But those on the list represent just a fraction of the 15,000 animals the SPCA was called out to rescue last year - and Midgen believes it's important for Kiwis to know just how bad the conditions are.

"It's our way of sharing with New Zealanders the really tough times our Inspectorates go through and situations they deal with. It also helps educate people and make them think 'have I seen something?' or 'am I involved in something?' and report it," she told Newshub.

"We appreciate that the list can be deeply distressing, but... we need to detail these cases to raise awareness of  the devastating animal abuse we continue to see in New Zealand."

SPCA chief executive Andrea Midgen.
SPCA chief executive Andrea Midgen. Photo credit: Supplied

Animal welfare remains a significant issue in New Zealand. The SPCA alone - just one of dozens of animal welfare organisations across the country - treated more than 40,000 animals last year.

Midgen says while it works "incredibly hard" to protect the nation's most vulnerable animals, the List of Shame makes it clear that violence towards animals continues to prevail here.

"The horrific cases from this year's list reminds us that there is still much to be done to tackle the issue of animal abuse, and we're determined to give these animals the life they so desperately need and deserve."

Part of the solution is to educate the next generation of animal owners. Midgen says the cases SPCA staff are called to are a mixture of deliberate cruelty and Kiwis ignorant about how to treat animals well.

"It's much easier to help and support and educate people who haven't quite got it right, to get it right," she explained.

"Education is a big thing in this space. We have a big programme in primary and intermediate schools, which is teaching children about responsible pet ownership, animal sentience and compassion for animals.

"So future generations are going to be really up to speed on this one, and we should see it come down a huge amount."

Midgen said animal owners need to understand how their actions affect the animals in their lives.

"It's time for New Zealanders to get with the programme and understand these are sentient beings. Animals feel pain, distress, harm, hurt just like we do as humans - and it needs to stop."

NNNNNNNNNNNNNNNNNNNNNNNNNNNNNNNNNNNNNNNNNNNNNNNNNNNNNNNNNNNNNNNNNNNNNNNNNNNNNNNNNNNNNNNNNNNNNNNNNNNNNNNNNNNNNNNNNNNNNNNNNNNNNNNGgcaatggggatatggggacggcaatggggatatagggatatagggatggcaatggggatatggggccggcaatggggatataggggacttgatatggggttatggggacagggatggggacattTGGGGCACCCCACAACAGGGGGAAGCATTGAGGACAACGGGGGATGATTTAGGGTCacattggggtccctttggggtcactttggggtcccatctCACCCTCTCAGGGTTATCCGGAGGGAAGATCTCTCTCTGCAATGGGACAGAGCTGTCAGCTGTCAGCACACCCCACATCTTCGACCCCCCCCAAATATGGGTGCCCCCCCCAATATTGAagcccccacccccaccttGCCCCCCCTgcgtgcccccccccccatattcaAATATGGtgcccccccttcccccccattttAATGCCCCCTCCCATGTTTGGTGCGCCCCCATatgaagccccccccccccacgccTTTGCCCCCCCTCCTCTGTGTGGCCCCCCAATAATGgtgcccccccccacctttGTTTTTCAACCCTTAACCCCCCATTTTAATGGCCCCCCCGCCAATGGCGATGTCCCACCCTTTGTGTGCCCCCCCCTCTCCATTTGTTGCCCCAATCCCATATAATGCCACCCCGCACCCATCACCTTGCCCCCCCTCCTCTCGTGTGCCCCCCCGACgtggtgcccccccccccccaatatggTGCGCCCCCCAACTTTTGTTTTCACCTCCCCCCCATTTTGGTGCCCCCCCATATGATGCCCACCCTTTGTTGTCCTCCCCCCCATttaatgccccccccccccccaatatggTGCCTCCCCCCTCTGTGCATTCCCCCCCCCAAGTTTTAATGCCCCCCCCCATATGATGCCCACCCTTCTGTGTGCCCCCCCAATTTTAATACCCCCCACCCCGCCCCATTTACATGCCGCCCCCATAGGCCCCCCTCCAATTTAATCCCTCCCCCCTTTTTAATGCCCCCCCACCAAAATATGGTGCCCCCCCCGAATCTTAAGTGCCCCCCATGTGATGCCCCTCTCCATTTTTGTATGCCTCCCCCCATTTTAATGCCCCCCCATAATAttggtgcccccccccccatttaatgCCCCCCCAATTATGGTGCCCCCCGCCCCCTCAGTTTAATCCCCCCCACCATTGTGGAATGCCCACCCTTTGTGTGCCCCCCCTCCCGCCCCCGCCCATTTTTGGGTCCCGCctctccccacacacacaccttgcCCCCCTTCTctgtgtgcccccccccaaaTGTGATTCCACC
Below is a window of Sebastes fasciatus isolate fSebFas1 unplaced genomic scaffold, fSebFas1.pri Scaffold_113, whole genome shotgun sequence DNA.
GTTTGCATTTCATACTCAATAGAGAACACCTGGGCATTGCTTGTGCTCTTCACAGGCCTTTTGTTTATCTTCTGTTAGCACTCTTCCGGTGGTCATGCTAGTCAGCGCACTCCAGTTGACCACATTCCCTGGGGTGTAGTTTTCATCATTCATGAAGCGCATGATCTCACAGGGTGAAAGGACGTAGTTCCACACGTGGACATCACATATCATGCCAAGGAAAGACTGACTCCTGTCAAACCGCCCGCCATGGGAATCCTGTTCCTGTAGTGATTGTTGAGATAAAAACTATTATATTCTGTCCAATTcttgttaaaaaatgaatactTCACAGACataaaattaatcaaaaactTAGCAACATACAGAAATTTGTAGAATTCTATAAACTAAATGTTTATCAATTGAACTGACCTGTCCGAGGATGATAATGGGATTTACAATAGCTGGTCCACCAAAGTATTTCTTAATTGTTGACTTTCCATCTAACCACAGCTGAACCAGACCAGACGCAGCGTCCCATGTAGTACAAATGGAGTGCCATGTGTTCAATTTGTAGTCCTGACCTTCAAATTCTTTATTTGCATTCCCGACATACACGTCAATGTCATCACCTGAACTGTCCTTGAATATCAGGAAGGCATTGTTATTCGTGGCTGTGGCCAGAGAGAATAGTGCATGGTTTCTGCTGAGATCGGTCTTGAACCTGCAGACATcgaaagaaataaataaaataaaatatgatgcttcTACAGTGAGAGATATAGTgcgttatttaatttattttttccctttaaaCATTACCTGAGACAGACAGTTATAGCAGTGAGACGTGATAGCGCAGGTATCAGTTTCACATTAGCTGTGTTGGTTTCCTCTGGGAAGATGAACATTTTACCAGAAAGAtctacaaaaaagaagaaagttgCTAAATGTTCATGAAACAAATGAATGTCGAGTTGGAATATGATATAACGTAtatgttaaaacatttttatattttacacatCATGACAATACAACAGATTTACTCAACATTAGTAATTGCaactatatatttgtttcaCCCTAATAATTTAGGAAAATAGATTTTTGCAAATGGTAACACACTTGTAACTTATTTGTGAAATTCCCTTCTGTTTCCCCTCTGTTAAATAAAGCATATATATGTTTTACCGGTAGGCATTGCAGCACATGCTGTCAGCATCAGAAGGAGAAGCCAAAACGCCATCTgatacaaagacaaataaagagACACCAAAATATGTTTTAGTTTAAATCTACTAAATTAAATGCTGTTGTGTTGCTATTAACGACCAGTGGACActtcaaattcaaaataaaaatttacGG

'We have more work than we can deal with'

Midgen says there are two main ways the public can help the SPCA prevent other animals being abused.

The first is to report any suspected cases of abuse or neglect, so Inspectors can investigate.

The second is to contribute to its Annual Appeal, which will run for a week from next Monday, March 1. The appeal is a push for public funding for the charity, which costs $47 million annually to operate.

A big chunk of the money - more than $10 million - is required to run the SPCA's Inspectorate programme, which is the service focused on rescuing animals and prosecuting offenders.

The SPCA receives $2.5 million from the Government to run this service - making up about 5 percent of its total operating costs - but the charity relies on public donations to pay its 600 employees and run its 40 centres.

"We have more work than we can deal with, so it's quite a challenge for us to deliver the right level of service to animal needs out there," Midgen told Newshub.

"Please help our appeal - we have no idea how well it's going to run with the COVID-19 situation."

The SPCA encourages those who wish to help them financially to give to street collectors across New Zealand between March 1-7, or by donating online.